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Report on Akan (Japan) — January 1988

Scientific Event Alert Network Bulletin, vol. 13, no. 1 (January 1988)
Managing Editor: Lindsay McClelland.

Akan (Japan) Ash eruption; low-amplitude tremor

Please cite this report as:

Global Volcanism Program, 1988. Report on Akan (Japan). In: McClelland, L. (ed.), Scientific Event Alert Network Bulletin, 13:1. Smithsonian Institution. https://doi.org/10.5479/si.GVP.SEAN198801-285070.

Volcano Profile |  Complete Bulletin


Akan

Japan

43.384°N, 144.013°E; summit elev. 1499 m

All times are local (unless otherwise noted)


Ash-darkened snow near the summit of Me-Akan-dake was reported by Kushiro Local Meteorological Observatory staff on 7 January. The ashfall area stretched 2,000 m NE from Ponmachineshiri Crater and was 900 m wide. The ashfall was presumed to have resulted from an eruption that began the evening of 5-6 January. Continuous tremor of low amplitude was recorded from 1715 on 4 January through 0300 on 6 January . . . .

Fumarolic activity at Ponmachineshiri Crater had been noted by a field survey in May 1987 and fumarole temperatures began increasing in July. Earthquake swarms have occurred frequently since December when the monthly total of recorded earthquakes reached 394.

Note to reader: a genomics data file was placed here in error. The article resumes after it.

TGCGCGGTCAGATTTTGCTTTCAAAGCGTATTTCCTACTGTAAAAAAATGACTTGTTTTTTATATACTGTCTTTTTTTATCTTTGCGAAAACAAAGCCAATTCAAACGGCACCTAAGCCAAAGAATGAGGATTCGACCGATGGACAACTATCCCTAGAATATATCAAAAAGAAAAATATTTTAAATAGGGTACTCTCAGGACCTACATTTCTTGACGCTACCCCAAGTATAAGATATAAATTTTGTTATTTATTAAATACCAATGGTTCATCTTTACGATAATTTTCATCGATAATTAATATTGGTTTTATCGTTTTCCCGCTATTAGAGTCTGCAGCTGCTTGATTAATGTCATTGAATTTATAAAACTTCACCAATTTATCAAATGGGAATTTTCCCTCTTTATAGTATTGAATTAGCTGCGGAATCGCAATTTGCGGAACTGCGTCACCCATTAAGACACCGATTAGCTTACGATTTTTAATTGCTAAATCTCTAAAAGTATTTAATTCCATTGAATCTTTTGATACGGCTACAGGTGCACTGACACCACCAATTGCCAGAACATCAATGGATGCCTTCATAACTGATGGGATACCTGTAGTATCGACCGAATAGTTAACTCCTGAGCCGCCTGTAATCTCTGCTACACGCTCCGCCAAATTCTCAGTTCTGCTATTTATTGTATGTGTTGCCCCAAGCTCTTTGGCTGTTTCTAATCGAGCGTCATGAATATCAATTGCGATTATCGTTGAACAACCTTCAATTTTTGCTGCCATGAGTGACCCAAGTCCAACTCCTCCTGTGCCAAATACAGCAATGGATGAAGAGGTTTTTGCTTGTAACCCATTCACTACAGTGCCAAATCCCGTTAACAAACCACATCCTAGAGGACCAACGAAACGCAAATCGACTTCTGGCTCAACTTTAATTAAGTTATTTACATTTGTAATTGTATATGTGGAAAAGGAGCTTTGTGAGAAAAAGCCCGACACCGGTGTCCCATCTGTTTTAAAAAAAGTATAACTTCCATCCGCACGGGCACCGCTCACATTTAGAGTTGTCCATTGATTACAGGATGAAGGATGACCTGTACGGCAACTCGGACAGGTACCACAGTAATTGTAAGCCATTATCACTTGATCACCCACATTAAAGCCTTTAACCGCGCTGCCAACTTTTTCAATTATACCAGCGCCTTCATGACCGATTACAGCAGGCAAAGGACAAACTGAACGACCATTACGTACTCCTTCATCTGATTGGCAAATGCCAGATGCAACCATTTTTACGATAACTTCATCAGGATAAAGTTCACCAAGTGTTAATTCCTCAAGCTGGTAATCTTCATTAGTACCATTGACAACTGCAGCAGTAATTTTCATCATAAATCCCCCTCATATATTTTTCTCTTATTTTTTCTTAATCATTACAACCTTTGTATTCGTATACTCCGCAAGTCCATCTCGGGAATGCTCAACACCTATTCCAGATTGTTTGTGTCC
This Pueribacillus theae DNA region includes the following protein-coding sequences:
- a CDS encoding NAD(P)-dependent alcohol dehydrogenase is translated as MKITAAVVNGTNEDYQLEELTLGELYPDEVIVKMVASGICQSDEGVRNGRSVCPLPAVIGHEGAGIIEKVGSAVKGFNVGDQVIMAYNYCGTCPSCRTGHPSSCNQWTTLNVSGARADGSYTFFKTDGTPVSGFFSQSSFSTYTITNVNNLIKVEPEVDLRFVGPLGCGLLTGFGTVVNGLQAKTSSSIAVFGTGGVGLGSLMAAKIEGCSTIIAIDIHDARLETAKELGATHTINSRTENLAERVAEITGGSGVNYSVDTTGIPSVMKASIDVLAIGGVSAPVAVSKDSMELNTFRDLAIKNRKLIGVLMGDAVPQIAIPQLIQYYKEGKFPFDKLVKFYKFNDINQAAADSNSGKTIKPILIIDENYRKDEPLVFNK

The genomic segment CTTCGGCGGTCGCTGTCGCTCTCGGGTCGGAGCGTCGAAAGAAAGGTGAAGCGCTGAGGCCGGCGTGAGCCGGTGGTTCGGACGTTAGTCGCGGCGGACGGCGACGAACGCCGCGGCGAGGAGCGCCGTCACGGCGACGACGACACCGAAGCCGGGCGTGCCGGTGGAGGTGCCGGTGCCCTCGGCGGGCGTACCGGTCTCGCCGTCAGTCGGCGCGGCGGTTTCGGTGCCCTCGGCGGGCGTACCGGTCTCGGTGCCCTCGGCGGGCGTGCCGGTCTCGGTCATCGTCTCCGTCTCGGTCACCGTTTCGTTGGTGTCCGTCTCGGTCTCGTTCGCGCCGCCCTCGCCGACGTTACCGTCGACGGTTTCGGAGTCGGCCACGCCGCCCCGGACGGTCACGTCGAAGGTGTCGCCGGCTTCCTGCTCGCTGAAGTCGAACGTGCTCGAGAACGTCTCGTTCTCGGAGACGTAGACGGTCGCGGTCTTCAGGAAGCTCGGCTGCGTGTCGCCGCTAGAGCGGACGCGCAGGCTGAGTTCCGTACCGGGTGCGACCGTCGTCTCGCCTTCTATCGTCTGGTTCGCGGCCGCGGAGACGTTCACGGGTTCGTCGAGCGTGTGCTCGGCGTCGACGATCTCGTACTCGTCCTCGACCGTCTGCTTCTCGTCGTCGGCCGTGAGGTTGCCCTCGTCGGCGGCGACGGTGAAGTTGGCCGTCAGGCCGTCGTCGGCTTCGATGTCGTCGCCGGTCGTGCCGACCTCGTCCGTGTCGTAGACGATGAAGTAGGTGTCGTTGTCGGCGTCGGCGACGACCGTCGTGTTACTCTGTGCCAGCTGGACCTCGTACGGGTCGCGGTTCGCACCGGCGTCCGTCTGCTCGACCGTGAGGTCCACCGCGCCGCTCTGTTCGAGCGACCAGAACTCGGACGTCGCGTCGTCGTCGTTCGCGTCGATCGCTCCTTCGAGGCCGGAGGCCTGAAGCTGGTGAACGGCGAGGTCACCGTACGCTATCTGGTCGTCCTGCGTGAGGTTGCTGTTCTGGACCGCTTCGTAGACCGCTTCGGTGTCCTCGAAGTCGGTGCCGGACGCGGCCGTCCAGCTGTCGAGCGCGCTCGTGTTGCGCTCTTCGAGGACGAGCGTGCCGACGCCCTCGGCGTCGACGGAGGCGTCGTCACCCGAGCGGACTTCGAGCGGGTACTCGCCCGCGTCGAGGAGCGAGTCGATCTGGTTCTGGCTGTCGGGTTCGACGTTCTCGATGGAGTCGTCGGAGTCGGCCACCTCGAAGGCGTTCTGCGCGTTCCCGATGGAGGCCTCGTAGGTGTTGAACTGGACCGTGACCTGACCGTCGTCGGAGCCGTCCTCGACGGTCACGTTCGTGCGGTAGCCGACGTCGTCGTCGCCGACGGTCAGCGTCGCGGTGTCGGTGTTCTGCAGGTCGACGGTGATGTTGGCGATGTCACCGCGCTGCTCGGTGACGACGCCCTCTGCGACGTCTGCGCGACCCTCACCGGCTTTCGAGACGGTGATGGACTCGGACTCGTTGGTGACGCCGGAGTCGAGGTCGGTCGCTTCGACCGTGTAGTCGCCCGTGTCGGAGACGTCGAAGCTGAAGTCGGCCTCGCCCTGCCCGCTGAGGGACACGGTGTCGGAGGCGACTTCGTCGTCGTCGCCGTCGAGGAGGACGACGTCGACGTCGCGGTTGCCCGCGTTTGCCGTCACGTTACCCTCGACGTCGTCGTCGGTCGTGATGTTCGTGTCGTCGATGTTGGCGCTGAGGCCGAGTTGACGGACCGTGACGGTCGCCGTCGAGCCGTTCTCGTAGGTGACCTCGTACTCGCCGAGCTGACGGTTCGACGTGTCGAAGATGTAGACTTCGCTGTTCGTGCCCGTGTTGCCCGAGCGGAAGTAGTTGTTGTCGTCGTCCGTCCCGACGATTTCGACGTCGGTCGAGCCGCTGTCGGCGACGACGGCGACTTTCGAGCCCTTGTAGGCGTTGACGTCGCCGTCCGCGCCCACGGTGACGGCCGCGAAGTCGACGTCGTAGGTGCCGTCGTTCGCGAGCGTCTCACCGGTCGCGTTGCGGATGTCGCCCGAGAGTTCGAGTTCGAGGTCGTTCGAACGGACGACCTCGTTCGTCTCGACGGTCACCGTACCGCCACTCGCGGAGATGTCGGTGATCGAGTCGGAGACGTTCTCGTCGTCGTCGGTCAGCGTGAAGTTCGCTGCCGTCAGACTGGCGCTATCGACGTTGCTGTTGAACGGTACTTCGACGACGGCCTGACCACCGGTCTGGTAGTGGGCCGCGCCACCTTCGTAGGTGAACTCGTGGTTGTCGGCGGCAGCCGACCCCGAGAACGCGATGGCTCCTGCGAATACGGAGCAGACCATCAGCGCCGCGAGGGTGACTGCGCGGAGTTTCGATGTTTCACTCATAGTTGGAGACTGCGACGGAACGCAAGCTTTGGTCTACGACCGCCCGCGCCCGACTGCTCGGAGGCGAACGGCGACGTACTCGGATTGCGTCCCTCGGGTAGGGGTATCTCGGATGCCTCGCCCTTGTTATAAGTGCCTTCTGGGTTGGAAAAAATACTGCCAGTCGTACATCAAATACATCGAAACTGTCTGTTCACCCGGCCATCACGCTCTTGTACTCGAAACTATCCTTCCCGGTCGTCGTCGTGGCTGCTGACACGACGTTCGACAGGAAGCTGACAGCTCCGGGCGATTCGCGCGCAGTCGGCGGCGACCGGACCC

Geologic Background. Akan is a 13 x 24 km caldera located immediately SW of Kussharo caldera. The elongated, irregular outline of the caldera rim reflects its incremental formation during major explosive eruptions from the early to mid-Pleistocene. Growth of four post-caldera stratovolcanoes, three at the SW end of the caldera and the other at the NE side, has restricted the size of the caldera lake. Conical Oakandake was frequently active during the Holocene. The 1-km-wide Nakamachineshiri crater of Meakandake was formed during a major pumice-and-scoria eruption about 13,500 years ago. Within the Akan volcanic complex, only the Meakandake group, east of Lake Akan, has been historically active, producing mild phreatic eruptions since the beginning of the 19th century. Meakandake is composed of nine overlapping cones. The main cone of Meakandake proper has a triple crater at its summit. Historical eruptions at Meakandake have consisted of minor phreatic explosions, but four major magmatic eruptions including pyroclastic flows have occurred during the Holocene.

Information Contacts: JMA.